Bridge over trou­bled wa­ter

Pasatiempo - - PASATIEMPO - Pasatiempo. Taste the Time

Scat­ter Their Own com­bines Na­tive ac­tivism with rock

Among the first group of ac­tivists ar­rested this past sum­mer as part of the Stand­ing Rock Sioux Reser­va­tion protests against the crude oil Dakota Ac­cess Pipe­line were Scotti Clif­ford and Ju­liana Brown Eyes, a mar­ried cou­ple who also per­form as Scat­ter Their Own, an Oglala Lakota band from Pine Ridge, South Dakota. The band’s bluesy in­die-rock an­thems celebrate the sa­cred­ness of land and wa­ter to their tribe. They call their mix of ac­tivism and gui­tar-driven songs “Al­ter-Na­tive Rock & Roll.”

“We were there at the be­gin­ning when there were only 50 or 60 peo­ple at the camp. We were one of the first 10 in­di­vid­u­als ar­rested at Stand­ing Rock,” Clif­ford told “One of the things my friend Hank Means, who is the son of Rus­sell Means, said was ‘We are not protest­ing. We are pro­tect­ing the wa­ter. We are wa­ter pro­tec­tors, not pro­test­ers.’ The best thing about this move­ment is it has brought 300 Na­tive Amer­i­can tribes to­gether. Peo­ple from all over the world are stand­ing in sol­i­dar­ity as rel­a­tives.”

For sev­eral years now, the band has been tour­ing the coun­try, per­form­ing a set list of songs that ex­plore Lakota iden­tity and the band mem­bers’ connection to their her­itage and to the earth. As thou­sands of peo­ple have con­verged in South Dakota to de­fend the wa­ter sup­ply of the Stand­ing Rock Sioux Na­tion against the oil pipe­line con­struc­tion, the band’s mes­sage has be­come as ur­gent as it is lo­cal. When Scat­ter Their Own plays on Fri­day, Dec. 2, at the Dig­i­tal Dome at the In­sti­tute of Amer­i­can Indian Arts, Clif­ford and Brown Eyes will likely have a lot to ad­dress with the au­di­ence. Prior to the con­cert, on the IAIA cam­pus, Clif­ford and Brown Eyes will also be lead­ing free stu­dent work­shops on how to ne­go­ti­ate life as a per­form­ing artist while pro­mot­ing Na­tive ac­tivism and pre­serv­ing one’s indige­nous her­itage.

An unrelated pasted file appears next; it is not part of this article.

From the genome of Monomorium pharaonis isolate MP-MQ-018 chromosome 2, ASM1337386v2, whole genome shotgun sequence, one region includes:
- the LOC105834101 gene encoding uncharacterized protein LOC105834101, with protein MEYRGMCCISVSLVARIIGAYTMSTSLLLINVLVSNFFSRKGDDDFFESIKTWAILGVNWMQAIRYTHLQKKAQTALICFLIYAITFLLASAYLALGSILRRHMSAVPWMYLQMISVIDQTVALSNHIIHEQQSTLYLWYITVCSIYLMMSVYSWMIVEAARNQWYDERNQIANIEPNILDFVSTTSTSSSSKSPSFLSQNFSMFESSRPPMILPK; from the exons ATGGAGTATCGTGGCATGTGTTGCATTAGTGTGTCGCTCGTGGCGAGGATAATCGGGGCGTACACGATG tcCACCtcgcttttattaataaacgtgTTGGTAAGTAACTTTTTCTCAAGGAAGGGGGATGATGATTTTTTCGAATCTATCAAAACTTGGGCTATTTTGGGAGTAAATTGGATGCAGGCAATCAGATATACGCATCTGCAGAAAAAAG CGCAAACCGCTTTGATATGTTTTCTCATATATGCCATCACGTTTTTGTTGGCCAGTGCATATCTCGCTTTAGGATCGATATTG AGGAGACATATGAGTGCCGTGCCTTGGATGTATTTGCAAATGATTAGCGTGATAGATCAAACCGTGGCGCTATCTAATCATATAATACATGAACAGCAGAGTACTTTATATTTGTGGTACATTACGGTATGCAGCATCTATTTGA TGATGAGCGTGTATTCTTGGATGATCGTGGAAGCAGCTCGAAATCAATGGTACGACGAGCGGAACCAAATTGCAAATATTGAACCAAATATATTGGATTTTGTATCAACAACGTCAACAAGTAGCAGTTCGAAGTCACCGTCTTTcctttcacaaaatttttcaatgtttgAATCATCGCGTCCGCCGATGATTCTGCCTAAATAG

“A few years back, Scat­ter Their Own formed out of a so­cial move­ment,” said Clif­ford. “The name comes from the idea that we wanted to scat­ter our own Lakota point of view. We wanted to scat­ter those concepts and philoso­phies, so hence the name Scat­ter Their Own, as in scat­ter their own beauty across the coun­try.”

As a teenager, Clif­ford was al­ready tour­ing the coun­try as a back­ing guitarist with Indige­nous, an­other well-known Na­tive Amer­i­can South Dakota band that mixed lyrics cel­e­brat­ing Amer­i­can Indian life with a bluesy rock style. The cel­e­brated band has per­formed in­ter­na­tion­ally, in­clud­ing open­ing sta­dium con­certs for Bon­nie Raitt and B.B. King.

It’s easy to see Indige­nous’ in­flu­ence on Scat­ter Their Own. While the band hasn’t opened sta­di­ums or played Late Night with Co­nan O’Brien the way Indige­nous has, Scat­ter Their Own has carved out a more in­die route to de­vel­op­ing a fan base that is both Na­tive and non-Na­tive. The band’s 2014 al­bum was pro­moted through Na­tive me­dia and through its per­for­mances at the South by South­west fes­ti­val in Austin. It’s been nom­i­nated for Na­tive Amer­i­can Mu­sic awards (the NAMMYs), while pro­files of the band mem­bers

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